Local Korean War Hero Finally Awarded Bronze Star

January 20, 2005
Press Release

January 21, 2005

In 1952, in the midst of the Korean War, Dr. Richard Blum served in the Army's 212th Psychiatric Detachment as the first-ever "Combat Psychologist," a successful experimental position that saved many soldiers from the horrors of combat fatigue and created a fighting force that could recuperate more quickly from the emotional toll that war often inflicts on soldiers. Dr. Blum's research not only led to new diagnostic methods that made it easier to treat large numbers of soldiers with psychological ailments, but he also conducted research that helped to fight hemorrhagic fever, a Hanta Virus-like ailment that was devastating to those fighting on the front-lines.

At the end of Dr. Blum's tour in 1952, his Commanding Officer recommended him for the Bronze Star, but because of problems with his paperwork, the Army did not give him the award at that time. Although it is extremely rare for medals to be awarded so long after service has occurred, Rep. Anna G. Eshoo recently wrote to the Department of the Army, urging them to act quickly to grant him the honor. Eshoo said, "After 53 years, Dr. Blum will finally receive the Bronze Star he earned and it is an honor to have helped make this day arrive."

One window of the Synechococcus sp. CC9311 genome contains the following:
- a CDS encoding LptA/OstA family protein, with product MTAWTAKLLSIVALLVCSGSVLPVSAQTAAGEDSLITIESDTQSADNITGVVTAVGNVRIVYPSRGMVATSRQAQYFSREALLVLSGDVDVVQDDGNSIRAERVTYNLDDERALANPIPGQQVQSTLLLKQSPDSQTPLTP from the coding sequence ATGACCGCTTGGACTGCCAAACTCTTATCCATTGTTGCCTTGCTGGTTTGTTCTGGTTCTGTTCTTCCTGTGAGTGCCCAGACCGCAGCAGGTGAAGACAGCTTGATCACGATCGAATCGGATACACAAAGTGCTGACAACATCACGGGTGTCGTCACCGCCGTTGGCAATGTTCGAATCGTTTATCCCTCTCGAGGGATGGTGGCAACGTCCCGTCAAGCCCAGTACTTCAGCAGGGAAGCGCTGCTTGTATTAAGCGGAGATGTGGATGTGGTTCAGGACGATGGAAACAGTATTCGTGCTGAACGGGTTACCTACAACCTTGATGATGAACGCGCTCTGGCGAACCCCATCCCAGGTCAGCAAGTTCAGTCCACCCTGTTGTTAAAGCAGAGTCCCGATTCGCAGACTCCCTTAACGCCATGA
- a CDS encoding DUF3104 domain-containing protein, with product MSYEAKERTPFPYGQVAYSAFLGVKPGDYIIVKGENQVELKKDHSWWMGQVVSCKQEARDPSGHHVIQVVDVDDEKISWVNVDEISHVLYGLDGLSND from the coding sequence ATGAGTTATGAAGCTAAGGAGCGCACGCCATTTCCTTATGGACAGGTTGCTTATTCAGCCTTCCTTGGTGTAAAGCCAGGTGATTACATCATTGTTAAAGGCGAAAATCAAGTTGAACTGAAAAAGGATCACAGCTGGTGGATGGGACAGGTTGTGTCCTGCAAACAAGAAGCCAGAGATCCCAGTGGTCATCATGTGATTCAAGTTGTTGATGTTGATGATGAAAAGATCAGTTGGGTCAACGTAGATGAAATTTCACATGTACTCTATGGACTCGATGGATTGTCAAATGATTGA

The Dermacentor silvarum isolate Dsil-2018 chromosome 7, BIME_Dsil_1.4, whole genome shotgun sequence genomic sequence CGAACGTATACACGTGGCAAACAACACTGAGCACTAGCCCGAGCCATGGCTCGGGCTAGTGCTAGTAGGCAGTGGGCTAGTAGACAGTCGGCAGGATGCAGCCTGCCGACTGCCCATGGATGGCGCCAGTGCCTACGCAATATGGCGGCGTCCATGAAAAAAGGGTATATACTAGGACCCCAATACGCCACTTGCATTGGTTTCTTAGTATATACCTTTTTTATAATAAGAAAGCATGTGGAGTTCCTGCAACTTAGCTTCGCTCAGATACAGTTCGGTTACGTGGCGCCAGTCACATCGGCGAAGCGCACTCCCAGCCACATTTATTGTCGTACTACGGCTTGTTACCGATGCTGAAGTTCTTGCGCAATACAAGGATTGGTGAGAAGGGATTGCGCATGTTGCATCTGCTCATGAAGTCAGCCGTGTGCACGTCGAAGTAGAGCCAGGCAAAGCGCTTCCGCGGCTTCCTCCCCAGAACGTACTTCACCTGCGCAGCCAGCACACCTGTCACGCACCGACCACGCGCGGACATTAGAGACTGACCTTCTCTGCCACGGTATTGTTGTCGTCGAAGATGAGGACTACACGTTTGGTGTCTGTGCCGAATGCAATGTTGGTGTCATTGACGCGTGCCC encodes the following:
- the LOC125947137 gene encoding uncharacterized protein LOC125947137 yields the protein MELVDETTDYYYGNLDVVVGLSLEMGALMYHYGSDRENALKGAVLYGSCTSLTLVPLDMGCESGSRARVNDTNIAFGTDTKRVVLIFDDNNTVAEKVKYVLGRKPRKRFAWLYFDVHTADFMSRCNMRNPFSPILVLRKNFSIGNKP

This Monday, Eshoo will host a medal ceremony and introduce Dr. Blum's Commanding Officer, David Wilson, M.A., M.D., J.D., who, after 53 years of waiting, will pin the Bronze Star on Dr. Blum's lapel.

Listen to NPR's story on Dr. Blum, "First Combat Psychologist Recognized"

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